The Child and his Behavior. A. R. Luria

The Infant and His World

An adult is not only connected to the surrounding world by thousands of intimate links – he is himself a product of that world; his essential characteristics are to be found in those of his environment. This is not at all true of the newborn child. Everything that provides the adult with a bridge between him and the external world, transmitting each signal from the external environment – his sight, hearing and all his sensory organs – virtually does not function in the newborn. Let us imagine that, one by one, all the strands linking an individual to the external world are severed, so that he finds himself utterly isolated from the world, and quite alone in the midst of things which, as far as he is concerned, do not exist. That, more or less, is the situation of the newborn child. His world is, of course, full of noises and shapes, but his sensory organs are still of no use to him; he is still unable to distinguish individual impressions, he cannot recognize objects and can single out nothing among this general chaos. For him, the world of known, perceived things does not exist, and he lives in the midst of all this like a hermit. Perhaps the first thing that the child begins to perceive and single out from the ambient scene is the position of his own body, those instinctive stimuli, such as hunger, that reach him and whatever suppresses them. While the adult is linked to the world primarily through his eyes, the child’s chief link is his mouth. Sensations of hunger and the tranquilizing, satisfying maternal breast may well be the first of the list of psychic phenomena we can discern in the child.

The child’s link with the external world, his mouth, is where the primary primitive sensations and the primary mental reactions also begin. In the adult, an enormous and decisive role belongs to those functions of behavior that tie him to the environment and are themselves the product of this social and cultural influence – his perceptions, skills and intellect. In the infant that dominant role is performed by organic sensations confined to his body (internal constant stimuli – primitive attractions, irritations of the mucous membranes of the mouth, etc.); that which seems most essential in the behavior of the adult is absent in the infant; the primitive phase of development has other values, other proportions, other laws; in other respects the difference between infant and adult is no less than. that between a chrysalis and a butterfly.[3]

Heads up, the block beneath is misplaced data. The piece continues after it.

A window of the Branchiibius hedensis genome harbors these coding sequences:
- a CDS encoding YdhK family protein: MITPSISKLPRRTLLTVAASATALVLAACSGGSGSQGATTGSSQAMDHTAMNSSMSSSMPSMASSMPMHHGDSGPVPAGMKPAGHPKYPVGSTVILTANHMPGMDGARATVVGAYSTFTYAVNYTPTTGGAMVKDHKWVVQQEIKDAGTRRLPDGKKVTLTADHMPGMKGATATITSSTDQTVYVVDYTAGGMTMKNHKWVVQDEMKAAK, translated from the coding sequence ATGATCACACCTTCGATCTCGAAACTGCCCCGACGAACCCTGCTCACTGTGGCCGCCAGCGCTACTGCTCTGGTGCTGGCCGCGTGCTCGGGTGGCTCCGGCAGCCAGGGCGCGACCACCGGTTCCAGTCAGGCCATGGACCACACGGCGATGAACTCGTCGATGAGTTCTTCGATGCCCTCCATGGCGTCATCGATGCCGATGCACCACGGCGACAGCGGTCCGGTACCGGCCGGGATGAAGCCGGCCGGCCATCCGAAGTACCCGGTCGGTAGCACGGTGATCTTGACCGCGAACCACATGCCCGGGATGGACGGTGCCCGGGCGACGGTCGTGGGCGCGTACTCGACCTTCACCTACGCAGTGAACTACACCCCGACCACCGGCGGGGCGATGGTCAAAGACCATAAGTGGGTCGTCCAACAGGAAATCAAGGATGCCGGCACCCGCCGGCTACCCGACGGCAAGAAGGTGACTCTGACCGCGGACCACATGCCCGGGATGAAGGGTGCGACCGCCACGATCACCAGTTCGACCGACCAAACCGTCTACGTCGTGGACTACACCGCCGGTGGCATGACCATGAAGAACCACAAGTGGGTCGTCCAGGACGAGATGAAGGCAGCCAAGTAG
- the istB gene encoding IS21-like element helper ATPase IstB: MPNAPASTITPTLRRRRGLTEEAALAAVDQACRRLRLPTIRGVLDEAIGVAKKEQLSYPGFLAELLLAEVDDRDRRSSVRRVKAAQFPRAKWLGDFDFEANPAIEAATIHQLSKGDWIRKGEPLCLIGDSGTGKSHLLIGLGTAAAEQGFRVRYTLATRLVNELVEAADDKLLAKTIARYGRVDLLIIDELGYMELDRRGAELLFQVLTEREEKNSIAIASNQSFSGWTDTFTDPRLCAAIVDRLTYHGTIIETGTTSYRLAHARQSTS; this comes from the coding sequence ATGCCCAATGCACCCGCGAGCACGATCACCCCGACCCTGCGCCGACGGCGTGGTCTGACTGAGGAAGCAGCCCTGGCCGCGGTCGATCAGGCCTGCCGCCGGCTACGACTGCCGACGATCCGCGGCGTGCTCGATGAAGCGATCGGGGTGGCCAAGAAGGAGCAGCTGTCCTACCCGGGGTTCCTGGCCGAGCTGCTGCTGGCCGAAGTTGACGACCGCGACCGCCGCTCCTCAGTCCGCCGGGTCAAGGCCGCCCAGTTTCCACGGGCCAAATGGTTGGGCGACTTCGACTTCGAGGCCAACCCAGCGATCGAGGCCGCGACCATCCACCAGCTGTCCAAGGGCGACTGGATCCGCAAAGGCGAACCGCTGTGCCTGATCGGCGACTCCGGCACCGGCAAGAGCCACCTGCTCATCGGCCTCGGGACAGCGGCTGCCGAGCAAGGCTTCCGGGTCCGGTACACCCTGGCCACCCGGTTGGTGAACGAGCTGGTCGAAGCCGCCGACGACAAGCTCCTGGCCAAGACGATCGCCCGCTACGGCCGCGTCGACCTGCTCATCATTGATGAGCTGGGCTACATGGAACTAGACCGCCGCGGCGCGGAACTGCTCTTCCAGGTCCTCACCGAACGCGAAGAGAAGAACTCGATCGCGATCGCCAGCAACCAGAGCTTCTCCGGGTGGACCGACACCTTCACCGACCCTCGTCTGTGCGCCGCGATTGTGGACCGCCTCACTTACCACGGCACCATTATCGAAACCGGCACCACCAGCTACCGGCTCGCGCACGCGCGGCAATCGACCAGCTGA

Reality in forms similar to those that we perceive begins to exist in the child at a rather late stage of his development. Coordinated eye movements, for example, do not occur until the age of 1 1/2 months; it is only then that he begins to be able to shift his gaze from one object to another, or from one part of an object to another; and we know that such coordinated eye movements are crucial to vision. Yet at the age of 1 1/2 months the visually perceptible world is still largely inaccessible to the child; the accommodation of the pupil, and its adaptation to external stimuli occurs around the age of 2 months; fairly precise recognition of faces at 2 1/2 to 3 months, and it is not until the age of 4-5 months that we can consider the “external world” to become accessible. This development naturally causes a full-scale revolution in the life of the child: what had been a primitive creature, with only organic sensations, unable to see or hear, engrossed in its own organic life, now encounters reality for the first time, becomes closely involved with it, beginning to react actively to its stimuli, and finding itself obliged, gradually and primitively, to adapt to it. The first, “organic” principle of existence begins to be replaced by a second – the principle of external, and primarily social reality. The child now begins to enter into life. It would, however, be surprising if this creature, registering for the first time its relations with the external world, were to possess even a fraction of the properties of an adult, which are formed only through a lengthy process of adaptation. On the other hand, it would be wrong to think that the child, who already has behind him a certain degree of development, of a special kind and quite unlike that of an adult, is totally lacking in any form of neuro-psychic activity, even of the primitive variety; or that he is a blank sheet of paper, constantly being filled with a text dictated by life. That sheet of paper is already covered with characters, scribbled on it in the first weeks and months of the child’s life, and begins to fill up rapidly as the child’s ties to the world gradually become established. However, these characters are in an unfamiliar language, that we often find hard to understand, and that reminds us of a language now long dead – that of primitive man. It is quite wrong to claim that a child, say aged 2-3 years, is merely less intelligent than an adult, or is simply an underdeveloped person. The child is intelligent in his own way, but his is a different perception of the world, more primitive than ours; he differs from us in his attitude to the world and in the way he thinks.